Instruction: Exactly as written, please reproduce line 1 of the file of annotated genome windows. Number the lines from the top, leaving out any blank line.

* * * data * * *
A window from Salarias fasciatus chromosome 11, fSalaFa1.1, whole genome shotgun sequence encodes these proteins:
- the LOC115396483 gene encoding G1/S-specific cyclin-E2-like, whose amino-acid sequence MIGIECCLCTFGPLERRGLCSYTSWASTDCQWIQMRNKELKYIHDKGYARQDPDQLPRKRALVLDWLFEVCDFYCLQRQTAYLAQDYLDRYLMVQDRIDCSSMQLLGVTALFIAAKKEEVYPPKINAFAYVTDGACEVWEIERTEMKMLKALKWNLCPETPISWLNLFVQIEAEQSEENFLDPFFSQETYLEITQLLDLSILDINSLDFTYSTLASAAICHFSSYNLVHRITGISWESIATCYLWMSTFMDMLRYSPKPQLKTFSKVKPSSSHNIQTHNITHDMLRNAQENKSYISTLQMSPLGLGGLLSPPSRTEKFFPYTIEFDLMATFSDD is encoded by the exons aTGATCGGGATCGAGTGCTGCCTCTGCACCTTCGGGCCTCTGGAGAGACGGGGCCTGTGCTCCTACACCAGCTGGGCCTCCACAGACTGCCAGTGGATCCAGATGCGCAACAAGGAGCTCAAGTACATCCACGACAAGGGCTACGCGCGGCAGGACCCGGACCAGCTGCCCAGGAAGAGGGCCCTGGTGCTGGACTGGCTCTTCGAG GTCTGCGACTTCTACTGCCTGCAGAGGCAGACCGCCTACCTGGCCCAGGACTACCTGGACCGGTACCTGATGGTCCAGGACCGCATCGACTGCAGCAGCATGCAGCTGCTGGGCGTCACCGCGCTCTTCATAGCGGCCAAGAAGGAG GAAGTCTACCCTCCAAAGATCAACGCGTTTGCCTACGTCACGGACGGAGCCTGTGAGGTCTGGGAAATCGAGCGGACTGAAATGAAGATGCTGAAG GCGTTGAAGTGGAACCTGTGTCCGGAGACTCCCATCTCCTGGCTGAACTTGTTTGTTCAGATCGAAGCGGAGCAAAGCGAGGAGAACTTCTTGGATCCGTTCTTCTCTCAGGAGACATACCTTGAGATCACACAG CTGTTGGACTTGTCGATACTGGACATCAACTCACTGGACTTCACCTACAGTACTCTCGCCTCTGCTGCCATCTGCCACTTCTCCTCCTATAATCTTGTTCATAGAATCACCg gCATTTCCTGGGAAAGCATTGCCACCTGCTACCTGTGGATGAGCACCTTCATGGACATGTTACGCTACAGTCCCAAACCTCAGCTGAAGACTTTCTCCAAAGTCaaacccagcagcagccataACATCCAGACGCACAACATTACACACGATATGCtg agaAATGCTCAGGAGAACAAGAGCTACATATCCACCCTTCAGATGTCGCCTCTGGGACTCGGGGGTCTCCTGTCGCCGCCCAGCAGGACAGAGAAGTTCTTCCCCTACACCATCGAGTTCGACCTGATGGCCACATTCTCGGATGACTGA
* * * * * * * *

A window from Salarias fasciatus chromosome 11, fSalaFa1.1, whole genome shotgun sequence encodes these proteins: